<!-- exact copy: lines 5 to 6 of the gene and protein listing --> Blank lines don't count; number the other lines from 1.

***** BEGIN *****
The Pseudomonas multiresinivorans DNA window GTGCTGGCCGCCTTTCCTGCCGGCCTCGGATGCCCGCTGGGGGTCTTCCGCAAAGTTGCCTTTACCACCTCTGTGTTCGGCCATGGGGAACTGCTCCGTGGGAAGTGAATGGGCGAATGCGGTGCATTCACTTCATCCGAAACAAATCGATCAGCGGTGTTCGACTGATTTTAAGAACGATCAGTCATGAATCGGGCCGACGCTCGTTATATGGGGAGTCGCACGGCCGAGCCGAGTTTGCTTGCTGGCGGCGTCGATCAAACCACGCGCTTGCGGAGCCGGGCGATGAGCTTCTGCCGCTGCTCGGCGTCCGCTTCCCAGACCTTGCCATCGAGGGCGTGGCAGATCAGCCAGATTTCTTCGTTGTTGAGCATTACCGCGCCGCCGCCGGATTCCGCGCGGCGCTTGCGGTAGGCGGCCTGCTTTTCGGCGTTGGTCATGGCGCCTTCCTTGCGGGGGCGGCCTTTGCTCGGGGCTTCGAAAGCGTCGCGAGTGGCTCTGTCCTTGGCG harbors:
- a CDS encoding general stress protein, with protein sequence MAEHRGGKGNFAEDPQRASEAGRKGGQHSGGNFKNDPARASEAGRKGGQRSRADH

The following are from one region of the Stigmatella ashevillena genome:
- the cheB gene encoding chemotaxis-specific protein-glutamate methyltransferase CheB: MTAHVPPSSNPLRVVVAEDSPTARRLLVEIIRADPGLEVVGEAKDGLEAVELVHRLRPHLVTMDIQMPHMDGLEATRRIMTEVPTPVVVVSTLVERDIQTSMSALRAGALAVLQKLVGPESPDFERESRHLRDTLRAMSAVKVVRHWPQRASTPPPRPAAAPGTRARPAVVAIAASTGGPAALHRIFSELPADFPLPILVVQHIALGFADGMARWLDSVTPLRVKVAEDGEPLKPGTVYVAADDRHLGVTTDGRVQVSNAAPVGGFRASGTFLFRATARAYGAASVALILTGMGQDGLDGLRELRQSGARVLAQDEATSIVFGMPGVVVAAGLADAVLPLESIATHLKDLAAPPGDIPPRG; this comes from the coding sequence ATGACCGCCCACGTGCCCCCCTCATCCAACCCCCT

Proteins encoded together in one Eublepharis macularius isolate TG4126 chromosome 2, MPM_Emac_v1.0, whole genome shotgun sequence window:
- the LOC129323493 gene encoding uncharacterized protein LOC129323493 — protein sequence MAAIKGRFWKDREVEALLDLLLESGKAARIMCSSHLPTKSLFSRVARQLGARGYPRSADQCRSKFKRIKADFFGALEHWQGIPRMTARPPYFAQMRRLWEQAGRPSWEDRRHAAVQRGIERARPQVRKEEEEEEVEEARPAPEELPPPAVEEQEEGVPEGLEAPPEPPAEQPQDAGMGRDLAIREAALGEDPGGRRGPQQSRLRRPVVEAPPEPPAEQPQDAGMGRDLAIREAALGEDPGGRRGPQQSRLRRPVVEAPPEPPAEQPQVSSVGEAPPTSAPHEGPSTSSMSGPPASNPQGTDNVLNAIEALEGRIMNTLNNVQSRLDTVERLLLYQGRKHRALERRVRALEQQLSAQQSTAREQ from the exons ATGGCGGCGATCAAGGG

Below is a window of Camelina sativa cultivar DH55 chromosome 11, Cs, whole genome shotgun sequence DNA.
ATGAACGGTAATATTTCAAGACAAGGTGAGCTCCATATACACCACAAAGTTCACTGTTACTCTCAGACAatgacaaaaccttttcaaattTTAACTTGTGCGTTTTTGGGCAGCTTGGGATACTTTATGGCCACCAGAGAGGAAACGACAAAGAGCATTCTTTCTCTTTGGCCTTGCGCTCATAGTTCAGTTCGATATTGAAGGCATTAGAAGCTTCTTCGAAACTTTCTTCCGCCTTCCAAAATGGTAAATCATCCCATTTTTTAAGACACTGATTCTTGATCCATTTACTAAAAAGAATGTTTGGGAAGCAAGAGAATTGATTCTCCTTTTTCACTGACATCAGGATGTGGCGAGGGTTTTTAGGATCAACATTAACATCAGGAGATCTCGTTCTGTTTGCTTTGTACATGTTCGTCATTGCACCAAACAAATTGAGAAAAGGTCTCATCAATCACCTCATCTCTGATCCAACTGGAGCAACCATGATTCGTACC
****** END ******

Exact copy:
Proteins encoded together in one Eublepharis macularius isolate TG4126 chromosome 2, MPM_Emac_v1.0, whole genome shotgun sequence window:
- the LOC129323493 gene encoding uncharacterized protein LOC129323493 — protein sequence MAAIKGRFWKDREVEALLDLLLESGKAARIMCSSHLPTKSLFSRVARQLGARGYPRSADQCRSKFKRIKADFFGALEHWQGIPRMTARPPYFAQMRRLWEQAGRPSWEDRRHAAVQRGIERARPQVRKEEEEEEVEEARPAPEELPPPAVEEQEEGVPEGLEAPPEPPAEQPQDAGMGRDLAIREAALGEDPGGRRGPQQSRLRRPVVEAPPEPPAEQPQDAGMGRDLAIREAALGEDPGGRRGPQQSRLRRPVVEAPPEPPAEQPQVSSVGEAPPTSAPHEGPSTSSMSGPPASNPQGTDNVLNAIEALEGRIMNTLNNVQSRLDTVERLLLYQGRKHRALERRVRALEQQLSAQQSTAREQ from the exons ATGGCGGCGATCAAGGG